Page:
20 Minutes with Lauren Beukes

December 7, 2012 Posted by Dave Robison

Lauren Beukes

Lauren Beukes

Lauren Beukes will do anything to avoid writing. In spite of her best efforts, however, her literary credits continue to find their way into the world (which is a very good thing indeed). She’s a journalist, a writer of animated TV series, producer of documentaries, author of  novels (non-fiction, fiction, and graphic), a shark swimmer, and Queen of Cape Town. With such a broad canvas splashed with such startling and remarkable works, you KNOW the 20(ish) minutes I and Ryan Stevenson have with her is not only a pure delight, but also brimming with writerly goodness. (and  you can also check out Lauren’s Workshop Episode)

PROMO: Hapax” by K. T. Bryski

Showcase Episode: 20 Minutes with Lauren Beukes

[caution: mature language - listener discretion is advised]

Play

Check out this and all our episodes on iTunes and on Stitcher Radio!

Episode Breakdown

01:25 – Lauren’s Spectacular Intro

06:25 – What, in your opinion, feeds creativity in a culture or society… and what feeds yours?

  • 06:55 – Being interested in the world… I think curiosity feeds creativity more than anything else
  • 07:00 – Conflict CAN feed it… if you look at the fiction in South Africa, there IS a political social aspect to it
  • 07:35 – SciFi in general is often interested in those themes, but in South Africa its very much in your face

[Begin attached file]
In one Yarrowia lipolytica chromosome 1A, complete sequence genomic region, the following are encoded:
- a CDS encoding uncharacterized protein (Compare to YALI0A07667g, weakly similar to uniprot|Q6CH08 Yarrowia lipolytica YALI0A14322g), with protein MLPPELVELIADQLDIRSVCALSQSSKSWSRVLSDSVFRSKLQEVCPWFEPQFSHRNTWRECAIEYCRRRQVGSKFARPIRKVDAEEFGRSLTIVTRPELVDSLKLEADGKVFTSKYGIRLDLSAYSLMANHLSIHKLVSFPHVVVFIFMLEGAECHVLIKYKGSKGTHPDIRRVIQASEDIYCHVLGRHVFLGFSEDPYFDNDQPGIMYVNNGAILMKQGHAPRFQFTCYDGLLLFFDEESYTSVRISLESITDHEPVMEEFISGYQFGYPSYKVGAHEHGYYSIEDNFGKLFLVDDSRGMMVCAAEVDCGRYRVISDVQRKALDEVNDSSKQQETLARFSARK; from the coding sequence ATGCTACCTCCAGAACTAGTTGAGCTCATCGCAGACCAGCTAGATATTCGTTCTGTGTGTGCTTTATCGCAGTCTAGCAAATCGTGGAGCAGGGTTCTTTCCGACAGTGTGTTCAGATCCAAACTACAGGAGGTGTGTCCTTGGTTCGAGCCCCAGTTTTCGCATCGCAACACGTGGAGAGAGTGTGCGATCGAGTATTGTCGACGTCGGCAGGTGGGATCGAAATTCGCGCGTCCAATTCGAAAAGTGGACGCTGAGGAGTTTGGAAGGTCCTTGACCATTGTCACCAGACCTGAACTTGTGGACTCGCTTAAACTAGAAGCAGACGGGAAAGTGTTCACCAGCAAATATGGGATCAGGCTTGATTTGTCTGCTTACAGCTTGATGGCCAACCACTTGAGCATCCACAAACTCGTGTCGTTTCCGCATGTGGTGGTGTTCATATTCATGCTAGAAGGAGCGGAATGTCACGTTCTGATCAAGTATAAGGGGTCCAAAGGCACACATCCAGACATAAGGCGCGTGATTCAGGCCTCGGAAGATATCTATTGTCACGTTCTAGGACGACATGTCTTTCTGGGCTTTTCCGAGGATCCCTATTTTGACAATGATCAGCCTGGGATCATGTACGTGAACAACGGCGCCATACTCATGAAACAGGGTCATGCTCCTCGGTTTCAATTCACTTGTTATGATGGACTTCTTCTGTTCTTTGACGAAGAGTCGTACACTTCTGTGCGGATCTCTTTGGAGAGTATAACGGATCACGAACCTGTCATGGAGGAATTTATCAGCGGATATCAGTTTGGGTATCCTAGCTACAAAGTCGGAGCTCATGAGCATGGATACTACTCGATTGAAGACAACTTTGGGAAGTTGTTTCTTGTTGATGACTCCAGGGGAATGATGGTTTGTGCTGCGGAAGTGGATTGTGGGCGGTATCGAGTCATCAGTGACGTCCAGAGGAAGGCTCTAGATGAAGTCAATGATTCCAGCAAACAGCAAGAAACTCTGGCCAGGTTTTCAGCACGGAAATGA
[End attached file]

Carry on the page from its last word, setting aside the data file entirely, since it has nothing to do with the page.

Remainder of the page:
• 08:05 – I write about stuff that really pisses me off
  • 08:15 – I also use my writing to get at things I don’t understand
  • 08:20 – In Zoo City, I wanted to get at this passion and anger and fear of crime and try to find an element of humanity there
  • 08:45 – It was a way of me exploring why I have problems reconciling and why South Africa is able to reconcile more easily with the atrocities that happened during the Apartheid regime
  • 09:55 – A lot of that comes from my journalistic background… getting into something and try and figure it out
  • 10:55 – Science Fiction (and genre fiction in general) allows us short-circuit issue fatigue with the “crazy big idea” which re-invents that issue in a new and interesting way

 

12:10 – When you start outlining your stories, are you aware of the issue you’re going to speak to right off the bat or do they present themselves as you work through the process

  • 13:15 – Most of it is subconscious… if I wanted a soap box, I have other venues for that sort of thing
  • 13:35 – First and foremost, it’s about telling a really great story that will hopefully surprise and delight people
  • 13:55 – I have an idea for a great story and, because of who I am, then all this stuff I’m interested in and angry about kind of leaks through

 

14:40 – How do you evolve your characters?

  • 15:10 – I don’t think story versus character is a real argument
  • 15:30 – You need both… you need a great character doing interesting things or experiencing interesting things which then change and shape them
  • 15:40 – They always kind of start together
  • 16:00 – E. L. Doctorow said “writing is like taking a road trip at night”. For me, you know the major landmarks but in between its pitch black and you have to figure it out
  • 16:35 – The books never come out exactly the way I intended them, but I always know my beginnings and I always know my endings
  • 17:00 – What’s amazing to me is when you surprise yourself
  • 17:05 – In that instant between your brain firing and the signal passing to your fingertips… and it shifts
  • 17:15 – That, to me, is the magic of writing

 

17:55 – “Hapax” by K. T. Bryski